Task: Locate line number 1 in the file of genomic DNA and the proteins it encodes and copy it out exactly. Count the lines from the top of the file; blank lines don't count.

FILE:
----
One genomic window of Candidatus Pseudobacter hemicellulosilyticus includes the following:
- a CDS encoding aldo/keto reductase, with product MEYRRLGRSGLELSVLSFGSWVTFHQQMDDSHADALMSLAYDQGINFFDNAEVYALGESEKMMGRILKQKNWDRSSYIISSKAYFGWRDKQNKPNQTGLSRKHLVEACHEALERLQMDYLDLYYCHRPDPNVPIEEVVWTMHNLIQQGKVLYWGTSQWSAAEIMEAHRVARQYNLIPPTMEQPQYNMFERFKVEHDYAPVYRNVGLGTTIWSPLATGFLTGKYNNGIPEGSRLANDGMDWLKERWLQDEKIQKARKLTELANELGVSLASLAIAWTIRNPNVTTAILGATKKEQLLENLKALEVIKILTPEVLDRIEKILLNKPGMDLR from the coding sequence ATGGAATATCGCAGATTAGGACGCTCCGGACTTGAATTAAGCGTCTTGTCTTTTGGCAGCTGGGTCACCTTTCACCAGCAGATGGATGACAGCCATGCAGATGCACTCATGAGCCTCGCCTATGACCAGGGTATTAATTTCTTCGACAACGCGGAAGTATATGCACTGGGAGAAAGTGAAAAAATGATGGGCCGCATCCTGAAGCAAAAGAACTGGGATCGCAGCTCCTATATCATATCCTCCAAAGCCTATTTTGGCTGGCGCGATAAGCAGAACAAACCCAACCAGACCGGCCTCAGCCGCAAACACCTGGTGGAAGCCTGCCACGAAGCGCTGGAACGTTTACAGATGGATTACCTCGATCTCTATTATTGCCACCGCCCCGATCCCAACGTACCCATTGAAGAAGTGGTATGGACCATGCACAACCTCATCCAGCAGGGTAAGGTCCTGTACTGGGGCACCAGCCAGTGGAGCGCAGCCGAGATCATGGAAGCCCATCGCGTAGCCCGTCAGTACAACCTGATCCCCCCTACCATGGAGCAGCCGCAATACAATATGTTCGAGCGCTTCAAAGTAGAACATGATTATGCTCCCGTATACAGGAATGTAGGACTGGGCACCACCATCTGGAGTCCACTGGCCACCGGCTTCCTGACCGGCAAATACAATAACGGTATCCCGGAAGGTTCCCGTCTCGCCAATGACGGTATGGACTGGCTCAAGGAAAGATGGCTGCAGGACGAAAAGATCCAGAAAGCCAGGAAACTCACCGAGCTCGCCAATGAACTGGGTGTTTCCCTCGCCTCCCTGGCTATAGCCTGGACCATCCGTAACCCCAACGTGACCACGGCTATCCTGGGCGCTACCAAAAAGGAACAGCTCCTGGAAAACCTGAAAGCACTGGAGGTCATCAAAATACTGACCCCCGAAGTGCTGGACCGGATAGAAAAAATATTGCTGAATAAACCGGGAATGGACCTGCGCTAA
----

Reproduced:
One genomic window of Candidatus Pseudobacter hemicellulosilyticus includes the following: